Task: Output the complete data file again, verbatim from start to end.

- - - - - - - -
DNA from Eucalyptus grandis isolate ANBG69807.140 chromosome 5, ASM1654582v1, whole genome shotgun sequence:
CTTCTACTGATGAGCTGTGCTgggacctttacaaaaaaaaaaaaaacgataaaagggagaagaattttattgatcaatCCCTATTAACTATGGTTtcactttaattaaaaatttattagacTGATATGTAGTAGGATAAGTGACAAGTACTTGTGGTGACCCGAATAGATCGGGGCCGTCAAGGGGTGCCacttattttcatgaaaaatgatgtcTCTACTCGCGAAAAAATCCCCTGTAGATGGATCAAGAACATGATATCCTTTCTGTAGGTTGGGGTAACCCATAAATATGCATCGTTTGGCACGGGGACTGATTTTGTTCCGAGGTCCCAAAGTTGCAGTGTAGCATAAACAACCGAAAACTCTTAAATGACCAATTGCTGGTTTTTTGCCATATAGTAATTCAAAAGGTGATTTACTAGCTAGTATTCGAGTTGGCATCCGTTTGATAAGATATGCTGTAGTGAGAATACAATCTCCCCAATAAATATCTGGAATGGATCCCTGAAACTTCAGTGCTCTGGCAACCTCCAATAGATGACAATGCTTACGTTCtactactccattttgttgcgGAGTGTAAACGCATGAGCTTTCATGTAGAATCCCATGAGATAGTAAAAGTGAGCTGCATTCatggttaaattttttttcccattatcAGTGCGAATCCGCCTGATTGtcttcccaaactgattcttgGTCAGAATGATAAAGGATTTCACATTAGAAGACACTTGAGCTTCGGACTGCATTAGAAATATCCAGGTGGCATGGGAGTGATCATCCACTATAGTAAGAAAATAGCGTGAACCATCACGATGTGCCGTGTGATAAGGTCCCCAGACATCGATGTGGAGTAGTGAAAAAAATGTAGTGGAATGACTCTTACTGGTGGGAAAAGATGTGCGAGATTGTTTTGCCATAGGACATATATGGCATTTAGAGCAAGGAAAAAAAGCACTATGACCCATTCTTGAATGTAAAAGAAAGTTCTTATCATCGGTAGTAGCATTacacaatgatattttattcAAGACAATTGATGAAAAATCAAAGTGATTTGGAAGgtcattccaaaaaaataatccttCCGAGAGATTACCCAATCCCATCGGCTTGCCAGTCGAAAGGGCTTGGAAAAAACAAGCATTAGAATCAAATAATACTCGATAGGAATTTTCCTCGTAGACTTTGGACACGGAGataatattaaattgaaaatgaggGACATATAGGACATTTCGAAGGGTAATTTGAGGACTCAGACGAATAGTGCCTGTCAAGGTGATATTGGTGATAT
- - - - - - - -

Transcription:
DNA from Eucalyptus grandis isolate ANBG69807.140 chromosome 5, ASM1654582v1, whole genome shotgun sequence:
CTTCTACTGATGAGCTGTGCTgggacctttacaaaaaaaaaaaaaacgataaaagggagaagaattttattgatcaatCCCTATTAACTATGGTTtcactttaattaaaaatttattagacTGATATGTAGTAGGATAAGTGACAAGTACTTGTGGTGACCCGAATAGATCGGGGCCGTCAAGGGGTGCCacttattttcatgaaaaatgatgtcTCTACTCGCGAAAAAATCCCCTGTAGATGGATCAAGAACATGATATCCTTTCTGTAGGTTGGGGTAACCCATAAATATGCATCGTTTGGCACGGGGACTGATTTTGTTCCGAGGTCCCAAAGTTGCAGTGTAGCATAAACAACCGAAAACTCTTAAATGACCAATTGCTGGTTTTTTGCCATATAGTAATTCAAAAGGTGATTTACTAGCTAGTATTCGAGTTGGCATCCGTTTGATAAGATATGCTGTAGTGAGAATACAATCTCCCCAATAAATATCTGGAATGGATCCCTGAAACTTCAGTGCTCTGGCAACCTCCAATAGATGACAATGCTTACGTTCtactactccattttgttgcgGAGTGTAAACGCATGAGCTTTCATGTAGAATCCCATGAGATAGTAAAAGTGAGCTGCATTCatggttaaattttttttcccattatcAGTGCGAATCCGCCTGATTGtcttcccaaactgattcttgGTCAGAATGATAAAGGATTTCACATTAGAAGACACTTGAGCTTCGGACTGCATTAGAAATATCCAGGTGGCATGGGAGTGATCATCCACTATAGTAAGAAAATAGCGTGAACCATCACGATGTGCCGTGTGATAAGGTCCCCAGACATCGATGTGGAGTAGTGAAAAAAATGTAGTGGAATGACTCTTACTGGTGGGAAAAGATGTGCGAGATTGTTTTGCCATAGGACATATATGGCATTTAGAGCAAGGAAAAAAAGCACTATGACCCATTCTTGAATGTAAAAGAAAGTTCTTATCATCGGTAGTAGCATTacacaatgatattttattcAAGACAATTGATGAAAAATCAAAGTGATTTGGAAGgtcattccaaaaaaataatccttCCGAGAGATTACCCAATCCCATCGGCTTGCCAGTCGAAAGGGCTTGGAAAAAACAAGCATTAGAATCAAATAATACTCGATAGGAATTTTCCTCGTAGACTTTGGACACGGAGataatattaaattgaaaatgaggGACATATAGGACATTTCGAAGGGTAATTTGAGGACTCAGACGAATAGTGCCTGTCAAGGTGATATTGGTGATAT